Her Life

In Memoriam

With deep sadness we join the immediate family, close friends, neighbors and the countless people Jean called her guests, in mourning the death of Sister Jean Webster. Her life was a continuous example of selfless caring for those in need and an inspiration for anyone who knew her or knew about her.

Over 27 years ago, Jean Webster saw a man foraging for food in a trash can and took him into her home and fed him. From that initial act of kindness Sister Jean's commitment to care for those in need grew to match the size of her heart. Today, located at the Victory First Presbyterian Deliverance Church at 1301 Pacific Avenue in Atlantic City, Sister Jean's Kitchen feeds over 400 disadvantaged people every day, Monday through Friday.

For the past several years, as her health deteriorated, Sister Jean was concerned about whether the work of the Kitchen would continue after her death. She realized that poverty and hunger are basic problems of the human condition that would survive her. For this reason she authorized the creation of the Friends of Jean Webster, a 501-(c)-(3) corporation. The goal of the Friends of Jean Webster, Inc. is to insure that Sister Jean's legacy will continue and that those most in need will be able to receive a nutritious meal in a place where they will be treated like guests, with care, compassion and respect.

Therefore, in tribute to Sister Jean Webster and inspired by her example we are pleased to announce that her legacy will live on. The Kitchen will remain in operation under the leadership of the Friends of Jean Webster and will continue to provide a safe place for a nutritious meal for hungry people.

The Friends of Jean Webster may be contacted through its Executive Director, Rev. John R. Scotland at 1501 W. Brigantine Ave., Brigantine, NJ 08203, via phone at 609-266-7942 or through any of its board members. Members of the Board of the Friends of Jean Webster, Inc. include: Linda Carney, President, Jon Rosky, Vice President, Janet Bossi, Treasurer, Gay Channell, Secretary, Shawn McCloud, Bunny McGee, Richard Williams, Nathan Johnson and James Esco.

Because Sister Jean gave everything she had to others, The Friends of Jean Webster, Inc. will do everything we can to join with her immediate family by assisting in making her final arrangements. Memorial donations in honor of Sister Jean can be made by mailing them to the following address:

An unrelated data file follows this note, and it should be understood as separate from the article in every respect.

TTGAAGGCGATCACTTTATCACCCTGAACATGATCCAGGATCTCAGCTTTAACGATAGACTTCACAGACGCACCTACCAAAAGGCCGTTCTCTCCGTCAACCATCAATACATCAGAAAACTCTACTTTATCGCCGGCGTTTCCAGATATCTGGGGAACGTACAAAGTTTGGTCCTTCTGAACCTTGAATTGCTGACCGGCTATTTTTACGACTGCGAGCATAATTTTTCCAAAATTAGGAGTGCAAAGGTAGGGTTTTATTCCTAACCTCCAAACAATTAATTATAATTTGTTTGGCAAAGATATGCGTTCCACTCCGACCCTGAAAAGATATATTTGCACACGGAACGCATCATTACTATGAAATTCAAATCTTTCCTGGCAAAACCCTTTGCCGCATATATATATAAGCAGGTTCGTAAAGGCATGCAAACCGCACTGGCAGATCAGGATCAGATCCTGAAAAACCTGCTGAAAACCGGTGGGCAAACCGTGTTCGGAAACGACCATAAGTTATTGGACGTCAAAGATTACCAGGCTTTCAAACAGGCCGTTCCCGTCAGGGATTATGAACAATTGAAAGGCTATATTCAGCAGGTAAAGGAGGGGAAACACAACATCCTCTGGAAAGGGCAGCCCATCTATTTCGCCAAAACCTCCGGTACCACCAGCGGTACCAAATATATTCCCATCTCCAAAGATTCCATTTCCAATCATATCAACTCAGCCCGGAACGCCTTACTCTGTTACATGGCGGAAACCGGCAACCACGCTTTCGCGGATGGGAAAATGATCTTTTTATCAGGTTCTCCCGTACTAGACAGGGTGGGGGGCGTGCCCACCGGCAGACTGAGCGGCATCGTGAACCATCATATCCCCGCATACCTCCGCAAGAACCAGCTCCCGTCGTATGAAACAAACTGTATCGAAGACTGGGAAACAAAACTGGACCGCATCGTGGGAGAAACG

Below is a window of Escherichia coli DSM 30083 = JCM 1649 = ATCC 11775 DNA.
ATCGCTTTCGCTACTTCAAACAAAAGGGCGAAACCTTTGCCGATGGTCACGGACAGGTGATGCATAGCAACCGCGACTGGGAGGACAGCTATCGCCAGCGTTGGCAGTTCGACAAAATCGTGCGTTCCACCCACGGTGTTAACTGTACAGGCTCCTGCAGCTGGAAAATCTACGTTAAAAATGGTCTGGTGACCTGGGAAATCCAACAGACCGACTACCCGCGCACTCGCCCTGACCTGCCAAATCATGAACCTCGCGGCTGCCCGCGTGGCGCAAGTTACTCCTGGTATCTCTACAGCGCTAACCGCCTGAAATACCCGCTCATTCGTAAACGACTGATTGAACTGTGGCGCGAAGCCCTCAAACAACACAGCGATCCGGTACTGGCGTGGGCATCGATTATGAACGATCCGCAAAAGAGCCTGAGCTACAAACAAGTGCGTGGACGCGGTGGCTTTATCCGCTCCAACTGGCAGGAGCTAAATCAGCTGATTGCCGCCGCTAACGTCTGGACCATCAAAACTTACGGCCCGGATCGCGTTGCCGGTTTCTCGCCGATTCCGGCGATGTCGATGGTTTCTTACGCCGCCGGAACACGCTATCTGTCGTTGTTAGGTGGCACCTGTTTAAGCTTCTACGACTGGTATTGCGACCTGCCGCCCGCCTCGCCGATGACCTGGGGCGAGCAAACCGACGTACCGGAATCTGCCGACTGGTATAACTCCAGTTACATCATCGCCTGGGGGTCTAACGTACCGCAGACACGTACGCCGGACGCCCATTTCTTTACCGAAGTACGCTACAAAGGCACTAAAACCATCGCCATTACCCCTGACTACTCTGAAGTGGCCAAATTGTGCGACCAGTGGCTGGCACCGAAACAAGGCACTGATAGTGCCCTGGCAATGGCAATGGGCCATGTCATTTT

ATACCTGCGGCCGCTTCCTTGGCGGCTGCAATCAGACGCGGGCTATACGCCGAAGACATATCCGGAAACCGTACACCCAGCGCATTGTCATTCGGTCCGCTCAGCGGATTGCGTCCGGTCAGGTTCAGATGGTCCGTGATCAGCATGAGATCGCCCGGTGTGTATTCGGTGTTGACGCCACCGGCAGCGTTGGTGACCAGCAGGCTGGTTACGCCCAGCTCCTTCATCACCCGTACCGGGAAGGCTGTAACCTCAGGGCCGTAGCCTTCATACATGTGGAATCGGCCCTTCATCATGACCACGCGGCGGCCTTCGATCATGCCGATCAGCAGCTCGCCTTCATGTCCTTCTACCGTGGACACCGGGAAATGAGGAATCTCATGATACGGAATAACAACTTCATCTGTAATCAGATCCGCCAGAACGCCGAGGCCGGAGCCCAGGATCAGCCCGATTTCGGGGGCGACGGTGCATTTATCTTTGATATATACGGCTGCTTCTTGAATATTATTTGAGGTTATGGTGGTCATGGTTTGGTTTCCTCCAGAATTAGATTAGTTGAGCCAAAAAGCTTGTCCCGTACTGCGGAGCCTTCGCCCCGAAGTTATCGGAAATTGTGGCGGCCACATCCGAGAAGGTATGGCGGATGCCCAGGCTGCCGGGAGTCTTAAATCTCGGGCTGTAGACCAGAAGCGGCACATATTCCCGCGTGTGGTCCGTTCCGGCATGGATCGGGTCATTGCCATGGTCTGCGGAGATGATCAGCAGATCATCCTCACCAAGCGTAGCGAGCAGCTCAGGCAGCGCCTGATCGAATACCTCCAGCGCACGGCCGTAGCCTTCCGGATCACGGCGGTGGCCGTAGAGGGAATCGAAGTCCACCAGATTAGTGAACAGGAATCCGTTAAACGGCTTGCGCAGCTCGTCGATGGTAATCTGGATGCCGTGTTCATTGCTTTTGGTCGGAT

Friends of Jean Webster (FOJW)
P.O. Box 5146
Atlantic City, NJ 08404-5146

About Sister Jean

Over fifteen years ago, former casino chef, Jean Webster, saw a man searching for food in a garbage can on an Atlantic City street. With five dollars in her pocket, Jean bought the man a meal at a local restaurant and invited him to eat at her very own home the next day. Many other people accompanied this particular man back to Jean's house on Indiana Avenue and she fed all of these individuals, and continued to do so for several years.

When her health caused her to leave her casino job, Jean continued feeding Atlantic City's needy until she was forced to leave her Indiana Avenue home. Jean continues to this day to volunteer her time, talent and treasure to carry on such an outstanding mission.

Just last year, Jean Webster's Kitchen provided meals for almost 200,000 "guests" (as she insists that they be called) who received a total of almost 300,000 meals. Individuals, churches, casinos, and the Community Food Bank of Southern Jersey, have helped Jean with contributions of food, but there have been many times when she has used her own medication money to buy food for these underprivileged people of Atlantic City in need of assistance.

Referred to by many as "The Mother Teresa of Atlantic City," Jean has had to endure red tape eviction and serious health problems (including angina) over the years, in addition to a most recent bout of pneumonia in the Fall of 2010.

The First Presbyterian Church on Pennsylvania Avenue came to the rescue with kitchen space for her very special mission, where Jean, to to date, continues to feed approximately 600-700 homeless and/or underprivileged people per day.